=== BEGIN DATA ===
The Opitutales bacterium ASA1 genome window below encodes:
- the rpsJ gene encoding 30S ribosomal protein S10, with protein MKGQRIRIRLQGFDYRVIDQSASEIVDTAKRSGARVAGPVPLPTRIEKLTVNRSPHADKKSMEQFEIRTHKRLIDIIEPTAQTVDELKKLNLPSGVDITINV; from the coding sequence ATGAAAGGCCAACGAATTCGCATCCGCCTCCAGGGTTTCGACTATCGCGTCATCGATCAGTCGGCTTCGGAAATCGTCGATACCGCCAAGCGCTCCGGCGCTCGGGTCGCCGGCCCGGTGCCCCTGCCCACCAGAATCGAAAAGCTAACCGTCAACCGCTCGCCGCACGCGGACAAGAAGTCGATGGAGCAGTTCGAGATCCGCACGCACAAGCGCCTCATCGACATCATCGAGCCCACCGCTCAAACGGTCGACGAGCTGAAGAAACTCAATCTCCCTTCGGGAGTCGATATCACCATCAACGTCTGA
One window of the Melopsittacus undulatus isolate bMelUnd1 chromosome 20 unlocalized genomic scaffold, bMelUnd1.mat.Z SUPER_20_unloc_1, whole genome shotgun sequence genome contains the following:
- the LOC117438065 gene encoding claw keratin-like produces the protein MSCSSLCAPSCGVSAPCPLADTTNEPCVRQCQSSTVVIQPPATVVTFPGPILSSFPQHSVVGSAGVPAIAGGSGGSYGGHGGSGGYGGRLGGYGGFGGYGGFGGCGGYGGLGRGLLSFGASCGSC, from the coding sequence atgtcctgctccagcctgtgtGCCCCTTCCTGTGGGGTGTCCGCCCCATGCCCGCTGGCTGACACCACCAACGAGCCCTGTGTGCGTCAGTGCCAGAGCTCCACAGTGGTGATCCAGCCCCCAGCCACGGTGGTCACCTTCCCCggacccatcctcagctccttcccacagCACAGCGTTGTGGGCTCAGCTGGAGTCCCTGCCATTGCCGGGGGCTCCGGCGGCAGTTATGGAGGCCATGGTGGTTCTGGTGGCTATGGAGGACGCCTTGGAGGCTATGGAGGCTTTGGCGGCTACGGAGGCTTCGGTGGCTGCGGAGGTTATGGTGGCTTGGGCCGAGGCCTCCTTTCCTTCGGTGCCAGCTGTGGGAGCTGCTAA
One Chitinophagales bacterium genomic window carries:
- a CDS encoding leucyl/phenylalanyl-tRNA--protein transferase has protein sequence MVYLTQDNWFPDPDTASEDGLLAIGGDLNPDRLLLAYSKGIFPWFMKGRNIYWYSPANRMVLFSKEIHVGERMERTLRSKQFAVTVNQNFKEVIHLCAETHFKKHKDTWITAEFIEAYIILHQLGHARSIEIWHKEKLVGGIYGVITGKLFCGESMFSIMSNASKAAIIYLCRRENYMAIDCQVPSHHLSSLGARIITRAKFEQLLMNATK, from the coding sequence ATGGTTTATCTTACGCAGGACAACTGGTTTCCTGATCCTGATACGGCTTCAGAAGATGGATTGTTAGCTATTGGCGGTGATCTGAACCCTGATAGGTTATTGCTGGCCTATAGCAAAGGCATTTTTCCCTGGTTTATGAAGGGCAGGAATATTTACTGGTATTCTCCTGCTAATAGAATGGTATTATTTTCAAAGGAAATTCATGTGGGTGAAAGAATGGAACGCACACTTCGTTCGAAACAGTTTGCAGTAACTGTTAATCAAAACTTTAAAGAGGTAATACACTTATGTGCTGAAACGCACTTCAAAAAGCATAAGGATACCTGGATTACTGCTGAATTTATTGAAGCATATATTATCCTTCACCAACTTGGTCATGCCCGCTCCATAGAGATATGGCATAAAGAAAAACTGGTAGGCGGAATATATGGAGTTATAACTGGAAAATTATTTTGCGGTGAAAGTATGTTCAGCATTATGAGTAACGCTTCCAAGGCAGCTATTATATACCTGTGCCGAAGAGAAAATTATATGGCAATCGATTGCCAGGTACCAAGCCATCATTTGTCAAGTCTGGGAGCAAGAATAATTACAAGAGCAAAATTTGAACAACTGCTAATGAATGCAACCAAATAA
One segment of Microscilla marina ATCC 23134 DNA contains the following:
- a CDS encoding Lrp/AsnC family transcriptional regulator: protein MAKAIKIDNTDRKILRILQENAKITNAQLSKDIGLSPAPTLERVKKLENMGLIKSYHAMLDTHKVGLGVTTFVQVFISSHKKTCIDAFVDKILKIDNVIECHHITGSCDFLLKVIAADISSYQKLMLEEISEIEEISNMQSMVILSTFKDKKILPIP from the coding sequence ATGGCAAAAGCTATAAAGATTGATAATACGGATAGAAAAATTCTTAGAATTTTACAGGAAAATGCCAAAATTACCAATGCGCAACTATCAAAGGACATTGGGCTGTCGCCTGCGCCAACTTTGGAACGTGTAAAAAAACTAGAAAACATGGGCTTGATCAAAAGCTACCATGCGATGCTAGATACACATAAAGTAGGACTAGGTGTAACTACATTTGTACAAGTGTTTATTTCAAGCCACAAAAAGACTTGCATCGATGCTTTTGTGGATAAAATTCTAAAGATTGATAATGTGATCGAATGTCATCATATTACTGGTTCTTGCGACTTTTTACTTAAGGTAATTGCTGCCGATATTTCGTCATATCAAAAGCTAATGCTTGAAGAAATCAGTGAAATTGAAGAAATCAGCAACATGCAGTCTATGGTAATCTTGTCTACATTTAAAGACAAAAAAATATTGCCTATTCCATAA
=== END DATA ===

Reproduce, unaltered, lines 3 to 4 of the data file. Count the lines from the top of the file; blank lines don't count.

One window of the Melopsittacus undulatus isolate bMelUnd1 chromosome 20 unlocalized genomic scaffold, bMelUnd1.mat.Z SUPER_20_unloc_1, whole genome shotgun sequence genome contains the following:
- the LOC117438065 gene encoding claw keratin-like produces the protein MSCSSLCAPSCGVSAPCPLADTTNEPCVRQCQSSTVVIQPPATVVTFPGPILSSFPQHSVVGSAGVPAIAGGSGGSYGGHGGSGGYGGRLGGYGGFGGYGGFGGCGGYGGLGRGLLSFGASCGSC, from the coding sequence atgtcctgctccagcctgtgtGCCCCTTCCTGTGGGGTGTCCGCCCCATGCCCGCTGGCTGACACCACCAACGAGCCCTGTGTGCGTCAGTGCCAGAGCTCCACAGTGGTGATCCAGCCCCCAGCCACGGTGGTCACCTTCCCCggacccatcctcagctccttcccacagCACAGCGTTGTGGGCTCAGCTGGAGTCCCTGCCATTGCCGGGGGCTCCGGCGGCAGTTATGGAGGCCATGGTGGTTCTGGTGGCTATGGAGGACGCCTTGGAGGCTATGGAGGCTTTGGCGGCTACGGAGGCTTCGGTGGCTGCGGAGGTTATGGTGGCTTGGGCCGAGGCCTCCTTTCCTTCGGTGCCAGCTGTGGGAGCTGCTAA